Skip to main content

Education: Gender

Volume 464: debated on Monday 15 October 2007

To ask the Secretary of State for Children, Schools and Families what research his Department has conducted into the gender gap in school achievement; and what steps he is taking to close this gap. (157751)

In England, girls have out-performed boys since GCSE examinations were introduced in 1988. In 2006 63.4 per cent. of girls and 53.8 per cent. of boys achieved 5+ A*-C grade GCSEs (2007 results will be published later this month). Girls are ahead of boys overall at each phase of education from early years and foundation onwards. The largest gaps are in literacy and the smallest are in mathematics and science subjects. The gaps in England have been broadly stable over two decades, and are in line with those in other OECD countries.

The reasons for girls’ better attainment in literacy and indeed overall are complex, but appear mainly related to biological differences, differences in maturation, and differences in attitudes to learning and reading at different ages. The Department's recently published research paper “Gender and education: the evidence on pupils in England”, of which there is a copy in the Library of the House, sets out the research evidence.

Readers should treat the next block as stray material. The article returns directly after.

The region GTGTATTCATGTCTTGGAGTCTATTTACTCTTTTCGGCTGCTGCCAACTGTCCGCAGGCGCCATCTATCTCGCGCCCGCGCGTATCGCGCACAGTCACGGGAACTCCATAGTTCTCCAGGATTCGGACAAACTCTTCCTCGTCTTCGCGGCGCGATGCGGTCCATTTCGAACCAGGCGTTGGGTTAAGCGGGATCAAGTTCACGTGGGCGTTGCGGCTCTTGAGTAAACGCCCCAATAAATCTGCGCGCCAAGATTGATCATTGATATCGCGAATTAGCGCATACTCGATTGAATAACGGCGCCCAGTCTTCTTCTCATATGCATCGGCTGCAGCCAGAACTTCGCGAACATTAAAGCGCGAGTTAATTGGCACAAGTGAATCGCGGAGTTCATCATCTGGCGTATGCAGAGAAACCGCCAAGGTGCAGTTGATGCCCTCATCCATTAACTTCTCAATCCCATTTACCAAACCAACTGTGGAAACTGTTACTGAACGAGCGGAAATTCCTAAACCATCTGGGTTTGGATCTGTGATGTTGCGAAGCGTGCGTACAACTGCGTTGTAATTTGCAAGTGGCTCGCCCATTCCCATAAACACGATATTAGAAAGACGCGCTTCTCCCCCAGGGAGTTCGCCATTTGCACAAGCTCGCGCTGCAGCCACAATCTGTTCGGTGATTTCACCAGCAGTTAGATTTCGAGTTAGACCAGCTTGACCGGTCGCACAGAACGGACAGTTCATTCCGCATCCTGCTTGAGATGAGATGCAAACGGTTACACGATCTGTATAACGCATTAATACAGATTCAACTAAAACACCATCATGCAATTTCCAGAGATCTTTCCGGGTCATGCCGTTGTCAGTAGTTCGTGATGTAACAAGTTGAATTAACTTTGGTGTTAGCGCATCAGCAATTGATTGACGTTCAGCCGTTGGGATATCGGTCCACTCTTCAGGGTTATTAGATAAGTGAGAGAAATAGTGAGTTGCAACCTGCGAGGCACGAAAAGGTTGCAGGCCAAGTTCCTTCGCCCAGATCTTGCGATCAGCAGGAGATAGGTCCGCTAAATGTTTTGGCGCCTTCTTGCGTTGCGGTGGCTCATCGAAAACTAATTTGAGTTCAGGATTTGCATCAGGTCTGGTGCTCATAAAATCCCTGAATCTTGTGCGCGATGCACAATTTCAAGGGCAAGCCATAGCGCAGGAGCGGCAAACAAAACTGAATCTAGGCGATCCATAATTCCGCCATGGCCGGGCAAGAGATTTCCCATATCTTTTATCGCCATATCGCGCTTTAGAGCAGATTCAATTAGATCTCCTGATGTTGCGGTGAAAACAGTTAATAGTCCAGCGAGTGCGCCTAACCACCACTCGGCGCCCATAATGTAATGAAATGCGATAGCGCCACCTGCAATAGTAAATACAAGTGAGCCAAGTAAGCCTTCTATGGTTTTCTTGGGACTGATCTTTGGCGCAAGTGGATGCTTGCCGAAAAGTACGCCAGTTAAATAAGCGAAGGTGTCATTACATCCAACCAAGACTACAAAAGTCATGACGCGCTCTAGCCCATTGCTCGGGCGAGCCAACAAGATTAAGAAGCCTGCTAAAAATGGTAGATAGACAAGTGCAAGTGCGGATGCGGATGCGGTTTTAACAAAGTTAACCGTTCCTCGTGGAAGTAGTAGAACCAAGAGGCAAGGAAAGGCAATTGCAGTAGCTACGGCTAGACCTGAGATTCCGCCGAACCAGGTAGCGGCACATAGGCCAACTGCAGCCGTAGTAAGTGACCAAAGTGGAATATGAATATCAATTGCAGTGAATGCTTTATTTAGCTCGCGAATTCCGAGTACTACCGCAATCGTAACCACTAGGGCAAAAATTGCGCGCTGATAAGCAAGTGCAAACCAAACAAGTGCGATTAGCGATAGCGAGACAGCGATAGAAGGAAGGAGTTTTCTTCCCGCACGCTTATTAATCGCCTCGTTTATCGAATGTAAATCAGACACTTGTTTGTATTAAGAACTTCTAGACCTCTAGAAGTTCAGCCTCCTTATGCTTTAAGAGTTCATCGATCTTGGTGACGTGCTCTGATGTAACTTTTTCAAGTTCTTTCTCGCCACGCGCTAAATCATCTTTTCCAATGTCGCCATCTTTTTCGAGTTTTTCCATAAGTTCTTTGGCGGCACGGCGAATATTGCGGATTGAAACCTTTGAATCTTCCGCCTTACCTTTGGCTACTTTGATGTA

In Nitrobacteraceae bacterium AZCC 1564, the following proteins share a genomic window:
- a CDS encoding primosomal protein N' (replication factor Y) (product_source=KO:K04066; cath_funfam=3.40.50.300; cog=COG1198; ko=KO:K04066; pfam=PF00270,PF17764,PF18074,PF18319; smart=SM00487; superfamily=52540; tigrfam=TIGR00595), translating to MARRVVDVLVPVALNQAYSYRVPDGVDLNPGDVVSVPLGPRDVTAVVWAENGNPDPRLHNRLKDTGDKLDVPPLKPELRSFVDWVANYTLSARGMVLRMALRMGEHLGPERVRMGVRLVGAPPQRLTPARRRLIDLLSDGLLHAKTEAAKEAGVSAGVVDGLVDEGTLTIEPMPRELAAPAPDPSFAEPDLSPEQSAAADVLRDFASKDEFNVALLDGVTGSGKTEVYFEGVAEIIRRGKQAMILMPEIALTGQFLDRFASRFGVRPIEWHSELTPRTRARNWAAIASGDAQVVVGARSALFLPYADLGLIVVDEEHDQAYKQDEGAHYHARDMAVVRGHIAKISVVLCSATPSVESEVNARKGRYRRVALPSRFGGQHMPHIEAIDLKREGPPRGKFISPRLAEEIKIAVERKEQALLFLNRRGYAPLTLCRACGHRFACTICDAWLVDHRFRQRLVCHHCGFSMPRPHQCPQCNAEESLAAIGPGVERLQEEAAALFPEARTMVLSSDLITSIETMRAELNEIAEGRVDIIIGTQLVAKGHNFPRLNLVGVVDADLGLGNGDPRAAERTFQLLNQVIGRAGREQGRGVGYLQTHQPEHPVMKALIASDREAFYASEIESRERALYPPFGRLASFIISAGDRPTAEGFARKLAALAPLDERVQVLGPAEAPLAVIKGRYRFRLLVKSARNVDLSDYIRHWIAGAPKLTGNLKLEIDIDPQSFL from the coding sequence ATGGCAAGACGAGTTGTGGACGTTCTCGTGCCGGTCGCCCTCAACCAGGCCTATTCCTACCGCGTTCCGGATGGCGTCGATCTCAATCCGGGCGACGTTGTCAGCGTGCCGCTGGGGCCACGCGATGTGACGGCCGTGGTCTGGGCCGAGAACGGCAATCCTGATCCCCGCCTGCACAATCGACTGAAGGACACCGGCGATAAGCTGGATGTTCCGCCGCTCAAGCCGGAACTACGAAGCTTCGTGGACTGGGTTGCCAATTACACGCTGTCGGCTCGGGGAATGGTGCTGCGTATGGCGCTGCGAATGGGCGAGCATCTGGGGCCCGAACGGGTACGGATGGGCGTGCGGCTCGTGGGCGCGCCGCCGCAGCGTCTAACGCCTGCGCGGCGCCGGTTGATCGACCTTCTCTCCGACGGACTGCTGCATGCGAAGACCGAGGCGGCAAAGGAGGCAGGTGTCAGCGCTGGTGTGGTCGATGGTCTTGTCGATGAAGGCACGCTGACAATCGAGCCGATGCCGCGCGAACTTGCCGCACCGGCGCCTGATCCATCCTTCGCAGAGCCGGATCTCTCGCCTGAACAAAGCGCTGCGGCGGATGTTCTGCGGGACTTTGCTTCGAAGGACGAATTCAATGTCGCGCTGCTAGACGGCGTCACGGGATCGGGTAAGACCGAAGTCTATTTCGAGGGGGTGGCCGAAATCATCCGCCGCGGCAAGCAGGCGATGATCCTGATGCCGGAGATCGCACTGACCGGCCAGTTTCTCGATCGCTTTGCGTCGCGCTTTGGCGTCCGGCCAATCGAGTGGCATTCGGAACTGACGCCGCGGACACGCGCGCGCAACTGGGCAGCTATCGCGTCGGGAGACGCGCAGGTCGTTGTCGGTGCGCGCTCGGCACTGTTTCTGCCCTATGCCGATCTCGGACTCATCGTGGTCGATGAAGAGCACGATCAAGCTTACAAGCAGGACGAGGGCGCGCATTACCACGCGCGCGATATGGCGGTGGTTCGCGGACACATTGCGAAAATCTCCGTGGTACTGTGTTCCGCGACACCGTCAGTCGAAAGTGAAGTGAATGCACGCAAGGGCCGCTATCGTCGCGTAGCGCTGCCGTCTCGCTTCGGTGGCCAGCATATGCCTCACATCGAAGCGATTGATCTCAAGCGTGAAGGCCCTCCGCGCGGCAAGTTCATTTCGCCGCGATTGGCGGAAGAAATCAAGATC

Four points should be noted:

first, boys’ attainment has improved sharply over the past decade, broadly keeping pace with that of girls;

second, there are also issues of girls' under-attainment, and of girls' subject choices, which are worthy of attention;

third, gender gaps can be minimised by inclusive teaching strategies, and by the encouragement of reading;

fourth, the key objective is that every individual pupil is stretched to his or her full potential.

The Government’s strategy, reflecting this last point, is to continue to improve teaching and learning with a special focus on personalised learning and the progress made by each individual pupil. In addition, the Department is planning a programme of school-level investigations and action research activities on gender issues. This programme will build on existing departmental initiatives focused on boys’ literacy, such as “Boys Into Books” which has enabled every state-funded secondary school in England to select for its library 20 free books targeted at teenage boys. It will also include issues of girls’ under-attainment, and girls’ subject choices. The activities will feed into the forthcoming National Year of Reading which will promote reading both for leisure and school attainment purposes.